|General background: A military
power during the 17th century, Sweden has not participated
in any war in almost two centuries. An armed neutrality
was preserved in both World Wars. Sweden's long-successful
economic formula of a capitalist system interlarded
with substantial welfare elements was challenged in
the 1990s by high unemployment, rising maintenance costs,
and a declining position in world markets. Indecision
over the country's role in the political and economic
integration of Europe delayed Sweden's entry into the
EU until 1995, and waived the introduction of the euro
Area comparative: Slightly
larger than California.
in south with cold, cloudy winters and cool, partly
cloudy summers; subarctic in north.
Mostly flat or gently rolling lowlands; mountains
Population: 8,876,744 (July 2002 est.)
Ethnic groups: Indigenous population: Swedes
and Finnish and Sami minorities; foreign-born or first-generation
immigrants: Finns, Yugoslavs, Danes, Norwegians, Greeks,
Religions: Lutheran 87%, Roman Catholic, Orthodox,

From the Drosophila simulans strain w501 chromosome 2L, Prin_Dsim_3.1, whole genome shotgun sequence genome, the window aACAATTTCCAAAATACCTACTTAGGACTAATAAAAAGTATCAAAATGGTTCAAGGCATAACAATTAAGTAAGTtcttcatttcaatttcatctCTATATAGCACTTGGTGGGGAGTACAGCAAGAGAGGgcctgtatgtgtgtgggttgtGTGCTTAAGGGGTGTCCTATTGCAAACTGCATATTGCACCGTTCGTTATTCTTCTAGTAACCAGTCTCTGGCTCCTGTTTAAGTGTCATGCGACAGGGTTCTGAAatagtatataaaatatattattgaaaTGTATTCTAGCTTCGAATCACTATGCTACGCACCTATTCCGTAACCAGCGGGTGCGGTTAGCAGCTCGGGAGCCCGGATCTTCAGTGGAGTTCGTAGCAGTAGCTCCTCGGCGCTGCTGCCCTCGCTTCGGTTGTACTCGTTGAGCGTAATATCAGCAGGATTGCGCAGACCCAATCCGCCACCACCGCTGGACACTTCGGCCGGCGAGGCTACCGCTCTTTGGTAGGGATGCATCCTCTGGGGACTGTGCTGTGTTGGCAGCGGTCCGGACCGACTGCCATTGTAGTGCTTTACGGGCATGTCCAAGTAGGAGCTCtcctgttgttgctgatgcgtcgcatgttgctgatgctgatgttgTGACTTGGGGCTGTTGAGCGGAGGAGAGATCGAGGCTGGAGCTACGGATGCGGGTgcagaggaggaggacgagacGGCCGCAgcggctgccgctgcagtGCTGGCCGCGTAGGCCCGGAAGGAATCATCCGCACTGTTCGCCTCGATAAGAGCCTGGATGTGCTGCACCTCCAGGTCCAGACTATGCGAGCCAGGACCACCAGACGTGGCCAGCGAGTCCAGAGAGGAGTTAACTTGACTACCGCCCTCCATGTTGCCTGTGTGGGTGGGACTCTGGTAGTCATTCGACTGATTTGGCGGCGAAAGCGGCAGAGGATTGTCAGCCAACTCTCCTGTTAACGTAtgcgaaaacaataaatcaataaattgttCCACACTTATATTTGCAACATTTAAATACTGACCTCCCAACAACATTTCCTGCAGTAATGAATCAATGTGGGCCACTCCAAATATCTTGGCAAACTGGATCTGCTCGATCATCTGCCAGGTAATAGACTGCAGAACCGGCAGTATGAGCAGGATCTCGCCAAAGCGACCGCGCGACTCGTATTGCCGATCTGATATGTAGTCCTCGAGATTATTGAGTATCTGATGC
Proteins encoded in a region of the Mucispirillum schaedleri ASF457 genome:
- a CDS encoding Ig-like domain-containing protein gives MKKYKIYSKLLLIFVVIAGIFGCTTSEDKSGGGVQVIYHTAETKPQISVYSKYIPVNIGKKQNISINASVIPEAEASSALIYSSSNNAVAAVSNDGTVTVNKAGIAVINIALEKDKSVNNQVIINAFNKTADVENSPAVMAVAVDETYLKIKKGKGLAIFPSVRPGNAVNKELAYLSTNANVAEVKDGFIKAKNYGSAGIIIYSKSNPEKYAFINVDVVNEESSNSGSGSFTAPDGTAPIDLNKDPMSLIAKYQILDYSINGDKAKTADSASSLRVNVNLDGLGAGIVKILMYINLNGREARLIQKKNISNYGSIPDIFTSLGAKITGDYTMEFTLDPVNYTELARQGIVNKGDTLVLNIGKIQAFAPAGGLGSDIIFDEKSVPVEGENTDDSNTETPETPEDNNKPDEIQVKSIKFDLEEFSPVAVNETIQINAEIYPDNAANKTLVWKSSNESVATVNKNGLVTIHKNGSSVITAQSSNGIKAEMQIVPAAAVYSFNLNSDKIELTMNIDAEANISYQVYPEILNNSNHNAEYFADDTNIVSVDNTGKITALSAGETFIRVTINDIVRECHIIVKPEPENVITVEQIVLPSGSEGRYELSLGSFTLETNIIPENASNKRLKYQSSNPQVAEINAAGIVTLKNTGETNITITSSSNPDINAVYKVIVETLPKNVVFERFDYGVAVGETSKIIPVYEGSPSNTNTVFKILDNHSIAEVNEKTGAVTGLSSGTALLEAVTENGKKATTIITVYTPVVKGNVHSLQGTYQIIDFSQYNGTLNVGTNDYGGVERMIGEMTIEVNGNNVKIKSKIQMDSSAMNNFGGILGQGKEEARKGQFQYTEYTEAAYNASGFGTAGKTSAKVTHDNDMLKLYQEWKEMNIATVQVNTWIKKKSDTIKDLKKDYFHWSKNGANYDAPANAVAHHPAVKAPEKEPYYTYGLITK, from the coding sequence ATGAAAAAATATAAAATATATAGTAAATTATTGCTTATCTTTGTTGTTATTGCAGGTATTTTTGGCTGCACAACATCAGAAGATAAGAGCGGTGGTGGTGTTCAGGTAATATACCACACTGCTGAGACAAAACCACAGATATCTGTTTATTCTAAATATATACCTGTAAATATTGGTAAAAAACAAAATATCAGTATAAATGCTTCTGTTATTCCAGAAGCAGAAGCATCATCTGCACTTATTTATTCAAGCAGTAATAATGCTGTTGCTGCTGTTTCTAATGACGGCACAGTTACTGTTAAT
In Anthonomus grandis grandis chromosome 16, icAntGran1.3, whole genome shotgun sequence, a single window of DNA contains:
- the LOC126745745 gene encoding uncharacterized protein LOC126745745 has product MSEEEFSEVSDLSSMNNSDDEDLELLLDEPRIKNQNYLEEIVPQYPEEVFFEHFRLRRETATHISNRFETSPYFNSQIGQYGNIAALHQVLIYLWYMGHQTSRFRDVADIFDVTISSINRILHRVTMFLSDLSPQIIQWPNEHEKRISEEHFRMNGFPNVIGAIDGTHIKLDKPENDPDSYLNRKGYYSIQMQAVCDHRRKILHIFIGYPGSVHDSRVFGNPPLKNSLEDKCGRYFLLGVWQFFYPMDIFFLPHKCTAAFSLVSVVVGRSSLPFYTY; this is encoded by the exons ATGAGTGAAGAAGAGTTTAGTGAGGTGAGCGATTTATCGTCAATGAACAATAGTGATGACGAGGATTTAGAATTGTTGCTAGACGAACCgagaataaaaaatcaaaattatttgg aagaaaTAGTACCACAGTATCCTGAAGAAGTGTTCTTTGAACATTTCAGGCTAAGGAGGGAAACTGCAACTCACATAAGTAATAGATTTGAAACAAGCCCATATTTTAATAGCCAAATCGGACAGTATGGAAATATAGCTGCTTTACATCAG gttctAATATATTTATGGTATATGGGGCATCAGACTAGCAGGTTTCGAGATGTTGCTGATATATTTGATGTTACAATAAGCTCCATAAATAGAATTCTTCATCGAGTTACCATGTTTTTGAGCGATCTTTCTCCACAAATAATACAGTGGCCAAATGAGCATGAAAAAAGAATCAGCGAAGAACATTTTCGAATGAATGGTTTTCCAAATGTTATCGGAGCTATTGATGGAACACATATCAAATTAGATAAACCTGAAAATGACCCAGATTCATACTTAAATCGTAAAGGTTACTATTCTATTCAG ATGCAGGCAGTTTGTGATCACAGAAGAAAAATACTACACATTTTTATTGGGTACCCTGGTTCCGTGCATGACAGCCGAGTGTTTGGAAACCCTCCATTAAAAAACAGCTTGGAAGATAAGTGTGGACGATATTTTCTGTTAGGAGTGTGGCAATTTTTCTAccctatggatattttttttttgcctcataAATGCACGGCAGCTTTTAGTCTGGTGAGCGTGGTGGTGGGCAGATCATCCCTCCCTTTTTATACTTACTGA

Baptist, Muslim, Jewish, Buddhist
note: small Sami- and Finnish-speaking minorities
Government type: Constitutional monarchy
Legal system: Civil law system influenced
by customary law; accepts compulsory ICJ jurisdiction,
Economic overview: Aided by peace and neutrality
for the whole 20th century, Sweden has achieved an
enviable standard of living under a mixed system of
high-tech capitalism and extensive welfare benefits.
It has a modern distribution system, excellent internal
and external communications, and a skilled labor force.
Timber, hydropower, and iron ore constitute the resource
base of an economy heavily oriented toward foreign
trade. Privately owned firms account for about 90%
of industrial output, of which the engineering sector
accounts for 50% of output and exports. Agriculture
accounts for only 2% of GDP and 2% of the jobs. The
government's commitment to fiscal discipline resulted
in a substantive budgetary surplus in 2001, but is
expected to shrink somewhat in 2002, due to the global
economic slowdown, tax cuts, and spending increases.
The Swedish central bank (the Riksbank) is focusing
on price stability with an inflation target of 2%
Communication/Telephone system: Excellent domestic
and international facilities.
Places of interest: Once you get out of town,
Sweden's starkly beautiful forests and giant lakes
lend themselves perfectly to outdoor activities from
ice-skating to moose-spotting.